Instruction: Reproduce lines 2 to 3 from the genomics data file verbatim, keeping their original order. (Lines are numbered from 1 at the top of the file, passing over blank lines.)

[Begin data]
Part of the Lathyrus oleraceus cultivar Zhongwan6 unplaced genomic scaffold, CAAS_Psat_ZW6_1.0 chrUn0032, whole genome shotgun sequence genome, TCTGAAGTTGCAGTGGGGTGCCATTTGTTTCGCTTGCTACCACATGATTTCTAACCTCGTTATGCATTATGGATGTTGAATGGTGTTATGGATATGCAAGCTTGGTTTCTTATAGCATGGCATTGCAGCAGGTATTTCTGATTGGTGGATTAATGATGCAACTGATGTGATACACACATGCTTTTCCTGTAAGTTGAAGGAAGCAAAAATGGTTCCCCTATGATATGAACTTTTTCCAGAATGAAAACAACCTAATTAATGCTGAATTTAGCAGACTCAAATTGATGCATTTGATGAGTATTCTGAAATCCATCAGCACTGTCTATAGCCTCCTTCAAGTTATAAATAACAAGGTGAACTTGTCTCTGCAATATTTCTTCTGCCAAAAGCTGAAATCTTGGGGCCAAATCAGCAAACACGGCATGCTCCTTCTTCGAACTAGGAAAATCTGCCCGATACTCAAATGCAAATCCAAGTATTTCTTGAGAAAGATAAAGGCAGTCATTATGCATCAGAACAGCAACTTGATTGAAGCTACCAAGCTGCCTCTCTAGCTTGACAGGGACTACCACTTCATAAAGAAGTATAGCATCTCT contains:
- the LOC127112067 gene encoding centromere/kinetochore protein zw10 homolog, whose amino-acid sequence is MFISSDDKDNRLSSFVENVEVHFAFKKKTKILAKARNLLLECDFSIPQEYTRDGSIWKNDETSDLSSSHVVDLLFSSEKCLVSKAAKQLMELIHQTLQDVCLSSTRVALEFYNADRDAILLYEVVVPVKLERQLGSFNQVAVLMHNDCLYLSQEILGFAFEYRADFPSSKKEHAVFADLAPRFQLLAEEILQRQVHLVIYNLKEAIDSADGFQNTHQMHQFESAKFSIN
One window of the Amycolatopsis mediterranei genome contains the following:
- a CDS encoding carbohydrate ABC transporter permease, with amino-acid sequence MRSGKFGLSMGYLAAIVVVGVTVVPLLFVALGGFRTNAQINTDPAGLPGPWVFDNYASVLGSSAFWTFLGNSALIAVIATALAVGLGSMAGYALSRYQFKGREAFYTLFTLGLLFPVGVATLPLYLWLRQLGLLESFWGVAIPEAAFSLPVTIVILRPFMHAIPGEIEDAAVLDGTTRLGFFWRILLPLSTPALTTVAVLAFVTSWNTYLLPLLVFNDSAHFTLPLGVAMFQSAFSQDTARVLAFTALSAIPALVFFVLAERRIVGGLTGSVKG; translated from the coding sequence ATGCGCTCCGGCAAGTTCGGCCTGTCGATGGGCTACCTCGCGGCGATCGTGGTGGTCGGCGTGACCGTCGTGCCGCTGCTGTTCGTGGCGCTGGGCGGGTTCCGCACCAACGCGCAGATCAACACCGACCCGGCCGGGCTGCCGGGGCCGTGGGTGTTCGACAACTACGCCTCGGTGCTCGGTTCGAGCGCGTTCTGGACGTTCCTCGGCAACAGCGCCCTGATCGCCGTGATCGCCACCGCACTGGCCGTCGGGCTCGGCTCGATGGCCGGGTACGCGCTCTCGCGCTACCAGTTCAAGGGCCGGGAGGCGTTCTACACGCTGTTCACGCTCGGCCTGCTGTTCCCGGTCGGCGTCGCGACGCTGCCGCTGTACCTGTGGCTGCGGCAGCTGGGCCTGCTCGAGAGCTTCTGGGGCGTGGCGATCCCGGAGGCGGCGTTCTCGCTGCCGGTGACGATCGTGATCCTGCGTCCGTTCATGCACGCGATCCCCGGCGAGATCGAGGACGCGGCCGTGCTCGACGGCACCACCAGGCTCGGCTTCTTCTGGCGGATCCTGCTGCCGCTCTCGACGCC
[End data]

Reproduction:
- the LOC127112067 gene encoding centromere/kinetochore protein zw10 homolog, whose amino-acid sequence is MFISSDDKDNRLSSFVENVEVHFAFKKKTKILAKARNLLLECDFSIPQEYTRDGSIWKNDETSDLSSSHVVDLLFSSEKCLVSKAAKQLMELIHQTLQDVCLSSTRVALEFYNADRDAILLYEVVVPVKLERQLGSFNQVAVLMHNDCLYLSQEILGFAFEYRADFPSSKKEHAVFADLAPRFQLLAEEILQRQVHLVIYNLKEAIDSADGFQNTHQMHQFESAKFSIN
One window of the Amycolatopsis mediterranei genome contains the following: